Time is a funny thing. Months and years seem to fly by. Yet days at the office can move so slowly.
But when it comes to investing, sometimes a simple chart can reveal why time can be such a valuable resource, yet at the same time, a terrible thing to waste.
The incredible benefit
Imagine if I told you $200 a month could be turned into $5 million. You'd likely think I was crazy. But as you can see in the chart below, it's not only possible, but some could even argue it's probable:
The chart is showing what $200 put into an S&P 500 index fund through a retirement account each and every month beginning at age 20 and stopping at age 80 would be worth after decades and decades of patient saving and investing. Of course we can't project what the future returns will be, but you can see the remarkable growth even at a very conservative 7% annual interest rate.
And if you think "conservative," isn't the best description, consider in 2008 the stock market fell by 37%, the second worst year on record. But in the 60 years that ended December 31, 2008, the S&P 500 delivered an average annual return of 10.9%. In fact, at the conclusion of the 10 single worst years on record, the average annual return over 60 years was 8.8%.
The reality is, the average return over each of the last 60 years for the S&P 500 stands at a staggering 10.4%.
All of this is to say, projecting you'll see an average return 9% over such a massive period isn't some pie-in-the-sky assumption, it's a reality.
The simple savings
The thing is though, $200 a month sounds like a lot. Yet in small steps, you can get there.
According to the latest data the average American made roughly $46,500 a year. That means saving a little more than 5% of what you earn would equal to $200 a month.
But even more realistically, that means saving $6.58 each day.
In 2012, Americans spent nearly $20 a day on things like eating out, apparel, and entertainment. Sure there's fun to be had, but isn't possible to eat in a little more, or perhaps get the $1.29 movie from Redbox instead of a $10 ticket at the theater? Maybe it's a question of whether or not you really need that new shirt or if you just want it, even if it's marked on sale.
Instead of going to a sit-down restaurant for lunch and getting a $10 meal, a $2.50 Coca-Cola, and leaving a 20% tip -- so you're out $15 plus tax -- maybe you should head to a Chipotle or a Panera Bread. Or next time you're at the supermarket, buy the store brand peanut butter instead of Jiff. They're just peanuts.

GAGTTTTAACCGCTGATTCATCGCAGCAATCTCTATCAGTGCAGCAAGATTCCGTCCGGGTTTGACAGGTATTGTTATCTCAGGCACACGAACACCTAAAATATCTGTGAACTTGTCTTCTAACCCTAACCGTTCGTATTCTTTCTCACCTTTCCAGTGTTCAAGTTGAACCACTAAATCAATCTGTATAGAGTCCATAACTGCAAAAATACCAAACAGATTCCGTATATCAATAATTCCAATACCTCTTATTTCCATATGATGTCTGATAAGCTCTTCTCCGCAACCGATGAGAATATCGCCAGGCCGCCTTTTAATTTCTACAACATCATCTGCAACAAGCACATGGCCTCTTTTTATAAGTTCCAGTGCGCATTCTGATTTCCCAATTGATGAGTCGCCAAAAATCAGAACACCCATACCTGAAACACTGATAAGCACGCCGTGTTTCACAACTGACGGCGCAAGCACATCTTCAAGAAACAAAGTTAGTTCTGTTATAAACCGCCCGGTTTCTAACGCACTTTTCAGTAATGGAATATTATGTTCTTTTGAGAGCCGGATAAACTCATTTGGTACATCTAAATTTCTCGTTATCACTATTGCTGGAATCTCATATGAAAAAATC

Or instead of getting the Spinach Feta Wrap and a Venti Skinny Vanilla Latte at Starbucks you stick to a Multigrain Bagel and a Grande Brewed Coffee, saving you $4.50. Maybe it's time to hold off on the newest pair from Nike, or perhaps wait until next summer for the latest handbag from Michael Kors.
Heck, thinking big, maybe instead of an Acura, you could get a Honda.
When we really sit down to look at what we need, versus what we want, saving $6.58 a day may be easier than we think.
The key takeaway
Having 60 years to save is easier said than done, and as you can see, starting early is the key to this scenario. If you wait 10 years, the total amount you save out of pocket falls by a little more than 15%, but the value of your investment is cut in half thanks to the powerful work of compound interest.
But there's always time to catch up, and you shouldn't be discouraged. You can nearly match the returns if you double your savings from $200 to $400 starting at age 30.
As they say, there's no time like the present to start saving and investing. You'll be glad you did.
Patrick Morris owns shares of Coca-Cola, Nike, and Starbucks. The Motley Fool recommends Chipotle Mexican Grill, Coca-Cola, Michael Kors Holdings, Nike, Panera Bread, and Starbucks. The Motley Fool owns shares of Chipotle Mexican Grill, Michael Kors Holdings, Nike, Panera Bread, and Starbucks and has the following options: long January 2016 $37 calls on Coca-Cola and short January 2016 $37 puts on Coca-Cola. Try any of our Foolish newsletter services free for 30 days. We Fools may not all hold the same opinions, but we all believe that considering a diverse range of insights makes us better investors. The Motley Fool has a disclosure policy.
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